Making the Case for Inquiry-Based Teaching in an Economics Curriculum
Inquiry-Based Learning for the Arts, Humanities, and Social Sciences: A Conceptual and Practical Resource for Educators
ISBN: 978-1-78441-237-1, eISBN: 978-1-78441-236-4
Publication date: 5 December 2014
Inquiry-based teaching can provide a number of proficiencies and skills that have been identified as desirable for undergraduates in economics. However, inquiry is apparently rarely used in economics contexts, perhaps because of the lack of an appropriate model. This chapter shares a model of inquiry developed for economics themes that is amenable to any year level, and provides some strategies for implementation based on insights from the literature and from successful use of inquiry in other disciplines at McMaster University. In my course, students experience considerable autonomy and formative feedback as they follow their curiosity, undertaking secondary research on a question of their own choice. Students develop critical thinking skills, information literacy, and proficiency with making and supporting arguments using economic reasoning and evidences. A number of observations are made about the challenges to extending inquiry-based learning as an alternative to the traditional lecture-based instruction that dominates in the economics discipline. However, the inevitability that students will practice “thinking like an economist” tips the argument in favor of making a place for inquiry in the economics curriculum.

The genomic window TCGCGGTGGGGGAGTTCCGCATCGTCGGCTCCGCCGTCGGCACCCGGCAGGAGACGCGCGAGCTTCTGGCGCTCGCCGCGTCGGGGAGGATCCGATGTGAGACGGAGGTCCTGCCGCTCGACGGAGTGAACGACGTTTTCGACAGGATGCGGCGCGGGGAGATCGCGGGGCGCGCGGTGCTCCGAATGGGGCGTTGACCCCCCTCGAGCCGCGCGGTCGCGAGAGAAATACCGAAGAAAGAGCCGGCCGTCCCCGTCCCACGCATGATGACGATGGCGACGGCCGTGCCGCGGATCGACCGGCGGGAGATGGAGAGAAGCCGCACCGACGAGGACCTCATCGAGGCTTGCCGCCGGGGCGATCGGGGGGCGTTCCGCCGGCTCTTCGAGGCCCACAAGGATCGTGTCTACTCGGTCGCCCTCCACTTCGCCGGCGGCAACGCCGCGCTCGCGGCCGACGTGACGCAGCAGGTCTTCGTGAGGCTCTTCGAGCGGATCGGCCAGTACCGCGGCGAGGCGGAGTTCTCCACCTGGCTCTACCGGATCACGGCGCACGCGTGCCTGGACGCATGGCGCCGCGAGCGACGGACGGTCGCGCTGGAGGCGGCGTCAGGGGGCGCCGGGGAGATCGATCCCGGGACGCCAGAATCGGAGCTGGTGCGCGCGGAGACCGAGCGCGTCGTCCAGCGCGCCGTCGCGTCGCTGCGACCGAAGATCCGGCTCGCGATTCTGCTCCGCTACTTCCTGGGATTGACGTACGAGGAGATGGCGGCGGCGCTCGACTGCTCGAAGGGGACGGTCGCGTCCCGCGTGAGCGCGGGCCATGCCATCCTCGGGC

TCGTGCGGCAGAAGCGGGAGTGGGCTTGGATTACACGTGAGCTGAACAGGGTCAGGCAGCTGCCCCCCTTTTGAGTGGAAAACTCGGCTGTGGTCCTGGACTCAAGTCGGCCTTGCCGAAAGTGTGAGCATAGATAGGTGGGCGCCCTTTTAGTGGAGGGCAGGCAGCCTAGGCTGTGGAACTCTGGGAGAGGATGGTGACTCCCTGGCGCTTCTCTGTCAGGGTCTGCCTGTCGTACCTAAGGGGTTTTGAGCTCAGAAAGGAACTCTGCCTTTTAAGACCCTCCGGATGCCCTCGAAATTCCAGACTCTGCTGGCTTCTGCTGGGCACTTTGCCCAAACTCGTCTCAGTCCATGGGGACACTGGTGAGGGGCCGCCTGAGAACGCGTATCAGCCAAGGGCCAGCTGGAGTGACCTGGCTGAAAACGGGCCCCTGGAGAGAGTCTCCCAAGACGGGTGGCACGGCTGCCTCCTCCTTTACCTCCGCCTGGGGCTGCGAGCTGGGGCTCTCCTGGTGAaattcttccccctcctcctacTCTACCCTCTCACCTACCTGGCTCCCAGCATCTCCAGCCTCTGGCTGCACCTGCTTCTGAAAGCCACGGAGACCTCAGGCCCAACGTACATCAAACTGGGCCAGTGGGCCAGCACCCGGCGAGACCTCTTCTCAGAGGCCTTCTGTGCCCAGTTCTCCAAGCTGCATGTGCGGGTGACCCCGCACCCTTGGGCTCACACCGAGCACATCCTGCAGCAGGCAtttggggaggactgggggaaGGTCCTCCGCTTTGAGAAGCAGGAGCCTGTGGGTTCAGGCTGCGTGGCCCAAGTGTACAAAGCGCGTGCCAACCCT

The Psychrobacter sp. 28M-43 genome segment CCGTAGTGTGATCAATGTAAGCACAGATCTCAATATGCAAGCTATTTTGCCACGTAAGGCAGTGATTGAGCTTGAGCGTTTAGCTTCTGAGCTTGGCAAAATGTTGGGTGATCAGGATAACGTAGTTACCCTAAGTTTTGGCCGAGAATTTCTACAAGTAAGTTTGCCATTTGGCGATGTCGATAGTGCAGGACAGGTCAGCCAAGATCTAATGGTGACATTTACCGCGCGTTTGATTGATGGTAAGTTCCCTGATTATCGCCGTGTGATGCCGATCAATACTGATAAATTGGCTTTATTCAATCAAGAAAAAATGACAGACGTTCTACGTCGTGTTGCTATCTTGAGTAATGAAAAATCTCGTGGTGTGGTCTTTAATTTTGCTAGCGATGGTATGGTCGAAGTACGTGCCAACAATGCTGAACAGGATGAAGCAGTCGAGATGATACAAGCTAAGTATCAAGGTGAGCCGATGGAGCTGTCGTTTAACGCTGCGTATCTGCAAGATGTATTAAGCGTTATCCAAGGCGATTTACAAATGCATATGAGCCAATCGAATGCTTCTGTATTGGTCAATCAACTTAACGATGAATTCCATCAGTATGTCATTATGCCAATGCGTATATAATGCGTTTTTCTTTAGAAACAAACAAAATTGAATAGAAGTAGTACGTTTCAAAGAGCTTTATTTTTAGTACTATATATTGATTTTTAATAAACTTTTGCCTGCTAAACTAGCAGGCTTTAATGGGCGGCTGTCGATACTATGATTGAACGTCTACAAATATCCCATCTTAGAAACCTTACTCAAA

Bloemhof, B. (2014), "Making the Case for Inquiry-Based Teaching in an Economics Curriculum", Inquiry-Based Learning for the Arts, Humanities, and Social Sciences: A Conceptual and Practical Resource for Educators (Innovations in Higher Education Teaching and Learning, Vol. 2), Emerald Group Publishing Limited, Bingley, pp. 413-428. https://doi.org/10.1108/S2055-364120140000002025
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